Morello v. James, 627 F. Supp. 1571 (W.D.N.Y. 1986)

U.S. District Court for the Western District of New York - 627 F. Supp. 1571 (W.D.N.Y. 1986)
February 19, 1986

627 F. Supp. 1571 (1986)

Vincent MORELLO, Plaintiff,
Charles JAMES, Superintendent of the Collins Correctional Facility, Corrections Officer J. Nowakawski, and Thomas Coughlin, III, Commissioner of the New York State Department of Correctional Services, Defendants.
Vincent MORELLO, Plaintiff,
Harold J. SMITH, Superintendent of the Attica Correctional Facility, Commissioner Thomas Coughlin, III, and Unknown Correctional Officers, Defendants.

Nos. CIV-85-1430T, CIV-85-1454T.

United States District Court, W.D. New York.

February 19, 1986.

Vincent Morello, pro se.

Robert Abrams, Atty. Gen. of State of N.Y., Albany, N.Y. (Charles D. Steinman, Asst. Atty. Gen., Rochester, N.Y., of counsel), for defendants.


TELESCA, District Judge.

These two civil rights actions present a question of recurring concern for federal district courts: Does the doctrine of Parratt v. Taylor, 451 U.S. 527, 101 S. Ct. 1908, 68 L. Ed. 2d 420 (1981), bar a federal civil rights action for the theft or destruction of a prisoner's legal materials by correctional officers when the State provides an adequate post-deprivation remedy?


In these two pro se civil rights actions, which are consolidated for the purposes of this decision,[1] Vincent Morello alleges the following facts.[2] In the early morning of November 6, 1983, while Morello was incarcerated at the Collins Correctional Facility, he completed work on a brief for an appeal he had pending before the Appellate Division of the New York Supreme Court, Fourth Department. Later that day, before his appellate brief could be notarized, Morello was segregated from the general *1572 population and placed in confinement. All of his property was "packed up," and placed in another room by Corrections Officer Nowakawski.

The following day, Morello was transferred to the Attica Correctional Facility. He did not receive any of his personal belongings until six days later, on November 13, 1983. When Morello's property was finally turned over to him, two of his eleven legal folders were missing. At some point during his transfer from Collins to Attica, Morello alleges that as yet unidentified correctional officers searched his bags, and arbitrarily stole various items of his personal property, including his appellate briefs and records of a phone call made by his attorney to the Niagara Falls police. Also taken were all of his notes, research materials, and rough draft worksheets. Morello alleges that the loss caused him irreparable harm in perfecting his appeal, since he had received legal assistance in the preparation of his appellate brief that could not be replaced.

Morello's complaint, brought pursuant to 42 U.S.C. § 1983, seeks punitive and compensatory damages, as well as other appropriate relief, for the "theft and removal" of his appellate pro se brief and research.

Presently pending before me is a motion by the defendant prison officials to dismiss the complaint pursuant to Fed.R.Civ.P. 12(b) (6) for failure to state a claim upon which relief can be granted.[3] Defendants cite Parratt v. Taylor, 451 U.S. 527, 101 S. Ct. 1908, 68 L. Ed. 2d 420 (1981) and Hudson v. Palmer, 468 U.S. 517, 104 S. Ct. 3194, 82 L. Ed. 2d 393 (1984) for the proposition that the intentional or negligent deprivation of a prisoner's property does not violate the prisoner's constitutional rights where adequate post-deprivation remedies exist under State law.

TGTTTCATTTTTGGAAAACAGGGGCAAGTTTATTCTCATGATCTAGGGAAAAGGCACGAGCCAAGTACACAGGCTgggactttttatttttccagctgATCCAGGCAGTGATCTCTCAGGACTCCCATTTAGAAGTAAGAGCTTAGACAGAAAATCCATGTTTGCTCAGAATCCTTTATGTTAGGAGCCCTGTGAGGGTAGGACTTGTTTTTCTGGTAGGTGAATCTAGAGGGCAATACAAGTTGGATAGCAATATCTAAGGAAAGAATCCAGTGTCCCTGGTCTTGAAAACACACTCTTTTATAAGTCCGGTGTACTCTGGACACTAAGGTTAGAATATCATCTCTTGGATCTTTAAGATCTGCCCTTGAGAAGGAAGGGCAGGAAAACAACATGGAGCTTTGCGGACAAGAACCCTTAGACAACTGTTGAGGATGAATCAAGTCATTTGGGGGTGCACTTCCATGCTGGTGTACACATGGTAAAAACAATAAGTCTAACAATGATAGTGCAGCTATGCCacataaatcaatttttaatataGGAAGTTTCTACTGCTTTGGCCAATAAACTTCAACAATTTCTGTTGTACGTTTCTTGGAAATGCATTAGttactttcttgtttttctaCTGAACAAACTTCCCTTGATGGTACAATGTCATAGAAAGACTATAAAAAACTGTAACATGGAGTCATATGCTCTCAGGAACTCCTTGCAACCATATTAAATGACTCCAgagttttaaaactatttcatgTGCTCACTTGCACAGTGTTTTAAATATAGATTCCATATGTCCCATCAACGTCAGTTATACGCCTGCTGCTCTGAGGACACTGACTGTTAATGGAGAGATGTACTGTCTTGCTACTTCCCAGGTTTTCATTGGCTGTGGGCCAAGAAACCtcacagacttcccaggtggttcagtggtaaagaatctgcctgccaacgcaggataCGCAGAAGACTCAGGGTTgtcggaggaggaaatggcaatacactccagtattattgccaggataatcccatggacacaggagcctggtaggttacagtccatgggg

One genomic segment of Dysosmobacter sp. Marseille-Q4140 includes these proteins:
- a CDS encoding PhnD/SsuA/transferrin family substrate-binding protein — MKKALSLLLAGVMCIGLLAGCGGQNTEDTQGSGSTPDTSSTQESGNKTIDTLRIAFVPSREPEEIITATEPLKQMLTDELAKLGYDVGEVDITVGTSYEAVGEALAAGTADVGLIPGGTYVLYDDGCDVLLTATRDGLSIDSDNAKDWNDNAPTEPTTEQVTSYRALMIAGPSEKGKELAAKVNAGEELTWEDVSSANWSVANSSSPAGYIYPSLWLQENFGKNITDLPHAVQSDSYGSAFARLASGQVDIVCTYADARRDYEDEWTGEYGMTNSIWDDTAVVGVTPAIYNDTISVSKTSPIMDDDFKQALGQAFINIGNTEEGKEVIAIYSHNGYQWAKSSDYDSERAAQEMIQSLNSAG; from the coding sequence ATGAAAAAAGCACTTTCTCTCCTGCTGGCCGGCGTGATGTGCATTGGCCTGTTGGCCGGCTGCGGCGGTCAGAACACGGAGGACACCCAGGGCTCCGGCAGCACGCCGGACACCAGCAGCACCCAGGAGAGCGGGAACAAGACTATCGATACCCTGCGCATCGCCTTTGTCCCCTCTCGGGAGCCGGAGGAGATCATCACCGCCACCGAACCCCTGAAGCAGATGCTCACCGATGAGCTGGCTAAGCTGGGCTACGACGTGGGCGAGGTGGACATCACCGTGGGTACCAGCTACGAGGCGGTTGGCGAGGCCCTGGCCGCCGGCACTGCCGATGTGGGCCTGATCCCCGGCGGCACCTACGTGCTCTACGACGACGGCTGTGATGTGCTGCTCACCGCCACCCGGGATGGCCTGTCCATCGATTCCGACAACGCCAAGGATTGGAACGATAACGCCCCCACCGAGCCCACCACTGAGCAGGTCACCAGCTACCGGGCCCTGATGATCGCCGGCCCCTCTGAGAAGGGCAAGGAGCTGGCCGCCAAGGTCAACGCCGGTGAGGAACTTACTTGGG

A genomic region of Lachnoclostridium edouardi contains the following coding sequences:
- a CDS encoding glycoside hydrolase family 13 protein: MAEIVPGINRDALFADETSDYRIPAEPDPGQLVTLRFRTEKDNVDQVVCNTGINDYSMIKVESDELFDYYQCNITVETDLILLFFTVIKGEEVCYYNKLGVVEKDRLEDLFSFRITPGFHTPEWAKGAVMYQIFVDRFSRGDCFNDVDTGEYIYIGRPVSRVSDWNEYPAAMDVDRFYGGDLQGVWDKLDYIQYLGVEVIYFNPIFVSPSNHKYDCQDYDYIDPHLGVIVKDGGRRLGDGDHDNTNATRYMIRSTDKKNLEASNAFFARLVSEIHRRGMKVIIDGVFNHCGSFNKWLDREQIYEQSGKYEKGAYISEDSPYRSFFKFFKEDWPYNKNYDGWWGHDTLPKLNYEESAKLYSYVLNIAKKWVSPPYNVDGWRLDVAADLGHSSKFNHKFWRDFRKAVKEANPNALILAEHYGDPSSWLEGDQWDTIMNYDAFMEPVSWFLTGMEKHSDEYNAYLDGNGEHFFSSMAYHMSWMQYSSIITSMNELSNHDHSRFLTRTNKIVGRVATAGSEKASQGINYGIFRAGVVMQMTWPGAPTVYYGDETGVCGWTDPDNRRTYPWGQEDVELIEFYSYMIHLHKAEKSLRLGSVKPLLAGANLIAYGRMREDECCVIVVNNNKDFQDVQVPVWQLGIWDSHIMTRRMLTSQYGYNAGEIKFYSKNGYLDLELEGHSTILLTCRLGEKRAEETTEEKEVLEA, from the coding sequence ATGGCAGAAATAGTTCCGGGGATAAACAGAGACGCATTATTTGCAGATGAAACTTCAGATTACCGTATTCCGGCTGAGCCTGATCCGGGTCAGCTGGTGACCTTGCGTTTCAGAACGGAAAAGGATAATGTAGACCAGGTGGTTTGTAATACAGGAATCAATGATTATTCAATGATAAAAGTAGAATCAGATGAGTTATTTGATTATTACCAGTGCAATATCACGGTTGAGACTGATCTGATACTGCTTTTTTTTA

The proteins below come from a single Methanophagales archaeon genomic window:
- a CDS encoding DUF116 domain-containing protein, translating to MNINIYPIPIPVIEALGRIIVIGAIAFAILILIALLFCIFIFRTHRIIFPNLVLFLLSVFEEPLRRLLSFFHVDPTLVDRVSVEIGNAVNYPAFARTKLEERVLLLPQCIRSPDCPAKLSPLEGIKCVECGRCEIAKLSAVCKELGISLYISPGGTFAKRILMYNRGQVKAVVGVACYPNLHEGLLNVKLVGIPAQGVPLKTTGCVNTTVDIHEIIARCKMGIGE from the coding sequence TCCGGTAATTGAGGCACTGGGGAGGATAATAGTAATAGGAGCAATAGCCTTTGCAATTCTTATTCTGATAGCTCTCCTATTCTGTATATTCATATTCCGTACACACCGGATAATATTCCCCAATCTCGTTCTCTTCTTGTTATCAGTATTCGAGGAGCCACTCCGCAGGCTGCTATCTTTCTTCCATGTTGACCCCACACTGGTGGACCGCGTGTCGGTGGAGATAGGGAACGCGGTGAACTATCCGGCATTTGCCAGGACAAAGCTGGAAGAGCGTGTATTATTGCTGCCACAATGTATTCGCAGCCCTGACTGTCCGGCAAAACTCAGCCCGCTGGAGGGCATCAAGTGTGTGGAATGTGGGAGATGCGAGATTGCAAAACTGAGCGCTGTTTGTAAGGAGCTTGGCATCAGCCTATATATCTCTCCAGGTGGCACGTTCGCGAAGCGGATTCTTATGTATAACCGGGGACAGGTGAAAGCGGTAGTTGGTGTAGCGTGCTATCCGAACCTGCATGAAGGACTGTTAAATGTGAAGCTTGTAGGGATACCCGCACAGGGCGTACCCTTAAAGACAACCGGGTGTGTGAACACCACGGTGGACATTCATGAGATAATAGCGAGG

It is by now familiar ground that pro se complaints must be liberally construed, and should not be held to as rigorous a standard as formal pleadings prepared by an attorney. Hughes v. Rowe, 449 U.S. 5, 9, 101 S. Ct. 173, 175, 66 L. Ed. 2d 163 (1980); Salahuddin v. Coughlin, 781 F.2d 24, 28 (2d Cir. 1986). When subjected to such a liberal construction, Morello's complaint may be fairly read as asserting two distinct constitutional claims. First, as the defendants' argument implicitly acknowledges, Morello's statement of facts may be interpreted as asserting a claim that he was deprived of property without due process of law, in violation of the Fourteenth Amendment to the United States Constitution. In addition, Morello's pro se complaint can also be reasonably read to allege that State prison officials intentionally violated his constitutional right of reasonable access to the courts. See Washington v. James, 782 F.2d 1134, 1138-39 (2d Cir. 1986). Nevertheless, defendants argue that dismissal of the entire complaint is compelled under the authority of Parratt v. Taylor and its progeny,[4] since the State of New York provides adequate post-deprivation remedies for the destruction of Morello's legal materials. For the reasons that follow, I am compelled to accept the defendants' position, despite serious misgivings, *1573 by controlling Second Circuit authority.

After careful consideration, this Court is constrained to grant defendants' motion on the authority of Love v. Coughlin, 714 F.2d 207 (2d Cir.1983) (per curiam), a case which is virtually indistinguishable from the factual and legal issues presented by Morello's complaint. The plaintiff in that case, John Love, Jr., filed a pro se civil rights complaint concerning the loss of two of his three duffel bags during a transfer within the New York State prison system. The bags allegedly contained various items of personal belongings, including legal documents and communications pertaining to four civil and two criminal lawsuits. Love sought compensatory and punitive damages from State correctional officers[5] for failing to safeguard his property from theft or loss. The plaintiff in that case specifically alleged a claim of "interference with his access to the courts," and emphasized that the theft or loss of prisoners' property was a "recurring" problem. Id. at 208.